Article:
A beef producer who successfully early-weaned 1500 calves down to just four weeks of age says the 'radical' move helped him save his cow herd.
Michael Flynn is a qualified veterinarian who runs the Valera Vale Droughtmaster Stud with his wife Tracey on properties in the Augathella and Scenic Rim districts of Queensland.
The Flynns run about 1000 stud cows run at Valera Vale, 30km south of Augathella, where all the weaners are trucked each year to be grown out. More breeders are also run on the Scenic Rim properties in south east Queensland.
Mr Flynn said their lowest point in terms of the drought came in January this year when they made the drastic decision to wean all their calves, some as young as four weeks, and feed them in small holding paddocks on Valera Vale.
"We weaned down to about a month old - it was a desperate, radical weaning," Mr Flynn said.
"We were in a position where we had no other options which is a terrible thing.
"Our cows would have died if we didn't get the calves off them. They were condition score one and two.
"Getting the calves off is equivalent to feeding them (the cows) 3.5 kilograms of grain a day so it saved them."
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The Flynns used bulk quantities of Roasted Calf Muesli - a product made by the south-east Queensland boutique stock feed mill, MI-Feeds at Yandina.
The product is used more extensively in the dairy industry and is designed for calves from just one week of age.
Mr Flynn said the calves were drafted into lots according to weight with about 200 calves in the 'baby' group.
The muesli was fed out in grain feeders and the calves also had access to hay.
"We purchased the muesli from Elders in Charleville in B Double loads of bulk bags. We stored it in the shed and just emptied the bags into the grain bins," Mr Flynn said.
"I haven't seen a better product for early weaning. We didn't lose any to nutritional issues.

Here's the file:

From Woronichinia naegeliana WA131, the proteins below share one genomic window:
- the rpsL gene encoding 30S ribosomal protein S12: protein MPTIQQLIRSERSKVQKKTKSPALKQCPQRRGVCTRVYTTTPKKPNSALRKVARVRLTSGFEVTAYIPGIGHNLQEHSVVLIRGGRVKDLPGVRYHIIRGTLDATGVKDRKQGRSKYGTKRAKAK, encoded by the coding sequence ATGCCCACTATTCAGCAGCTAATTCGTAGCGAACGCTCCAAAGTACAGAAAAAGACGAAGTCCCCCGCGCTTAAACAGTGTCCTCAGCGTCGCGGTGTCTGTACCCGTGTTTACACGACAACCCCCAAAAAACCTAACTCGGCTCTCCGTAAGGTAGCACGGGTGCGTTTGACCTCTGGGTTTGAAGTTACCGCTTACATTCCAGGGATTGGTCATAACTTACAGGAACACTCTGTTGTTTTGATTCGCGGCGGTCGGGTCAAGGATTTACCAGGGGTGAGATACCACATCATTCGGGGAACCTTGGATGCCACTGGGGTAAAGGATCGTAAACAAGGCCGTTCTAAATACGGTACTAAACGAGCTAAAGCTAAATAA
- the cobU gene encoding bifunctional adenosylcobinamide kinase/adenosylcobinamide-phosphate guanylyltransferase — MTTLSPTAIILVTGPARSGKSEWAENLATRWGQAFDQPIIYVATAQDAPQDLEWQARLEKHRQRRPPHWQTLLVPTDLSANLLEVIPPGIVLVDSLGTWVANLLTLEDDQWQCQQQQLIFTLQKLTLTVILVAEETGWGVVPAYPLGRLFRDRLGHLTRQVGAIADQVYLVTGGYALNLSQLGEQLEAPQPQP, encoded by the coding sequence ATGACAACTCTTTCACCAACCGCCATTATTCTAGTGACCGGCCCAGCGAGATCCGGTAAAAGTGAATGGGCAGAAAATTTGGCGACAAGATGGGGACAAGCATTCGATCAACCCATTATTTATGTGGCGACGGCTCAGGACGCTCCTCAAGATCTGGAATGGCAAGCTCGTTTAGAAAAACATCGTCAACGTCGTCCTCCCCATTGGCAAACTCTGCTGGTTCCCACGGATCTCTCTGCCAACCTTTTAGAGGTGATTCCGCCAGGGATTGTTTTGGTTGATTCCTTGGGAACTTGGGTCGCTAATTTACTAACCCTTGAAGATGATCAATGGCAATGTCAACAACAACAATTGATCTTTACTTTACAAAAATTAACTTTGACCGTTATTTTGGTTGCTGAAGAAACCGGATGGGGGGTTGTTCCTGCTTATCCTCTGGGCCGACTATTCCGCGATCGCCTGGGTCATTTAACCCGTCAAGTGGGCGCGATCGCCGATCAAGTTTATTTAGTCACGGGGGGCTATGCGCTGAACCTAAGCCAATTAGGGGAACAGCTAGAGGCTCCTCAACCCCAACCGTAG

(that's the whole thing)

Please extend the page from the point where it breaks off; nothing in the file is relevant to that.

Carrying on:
"It has good energy and protein, it's quite well balanced and it has Rumensin in it which controlled the coccidiosis.
"It might be a bit expensive for the older calves, not needed so much, but it was terrific for those very young calves."
Mr Flynn said the 1500 weaners were fed until rain arrived in March and they've been doing well in the paddock since then.
"They look good now - not mud fat but they are in good condition," he said.
The Flynns normally aim to wean in late April or early May.
Fortunately, it doesn't look likely they'll need to take such drastic action for this year's crop of calves thanks well-timed rain events at their Augathella property.
"We have had very little rain but it has fallen perfectly to keep the cattle going," he said.
"We've had under 8 inches for the year in a 21 inch rainfall area. If we do wean early it will be the Scenic Rim cattle that we will do."
Future Beef extension officer and nutrition specialist Roger Sneath said early weaning was an excellent management tool to consider during severe droughts.
He noted a 450-kilogram lactating cow required 80 megajoules (MJ) of energy daily while a 450kg dry cow required just 50MJ.
Mr Sneath said it was unusual but not unheard of for beef producers to wean calves down to four weeks of age but more common at around two to three months.
"When things are tough and for the sake of the cow, early weaning is a good option," he said.
"The pressure gets taken off the cow by removing the lactation stress. You can feed a lactating cow but all that extra feed will just go through the milk to the calf and she'll get limited benefit."
Mr Sneath said early weaning was not necessarily a cheaper option once the cost of feeding the calves was factored in but it was best practice in terms of improving the body condition of the cow.
He said minimising stress was also important and producers should be well prepared with quality feed on hand, good hygiene in feeders and troughs and appropriately sized feed equipment.
Mr Sneath said it was also helpful to separate smaller calves from larger ones to reduce bullying.
When it comes to feed, Mr Sneath said there were many good products on the market and producers should look for good quality meals or pellets that include Rumensin.
The calf muesli ingredients include micronised grains (sorghum, barley or maize) soybeans, vegetable protein meal, vegetable oil, molasses and other additives.
The micronisation process, which essentially replaces a flaking or steaming procedure, includes putting the grains through an infra-red microwave plant.
The product is promoted as having a minimum of 18pc protein, 12MG/kg of energy, 8pc fibre and 1pc calcium.
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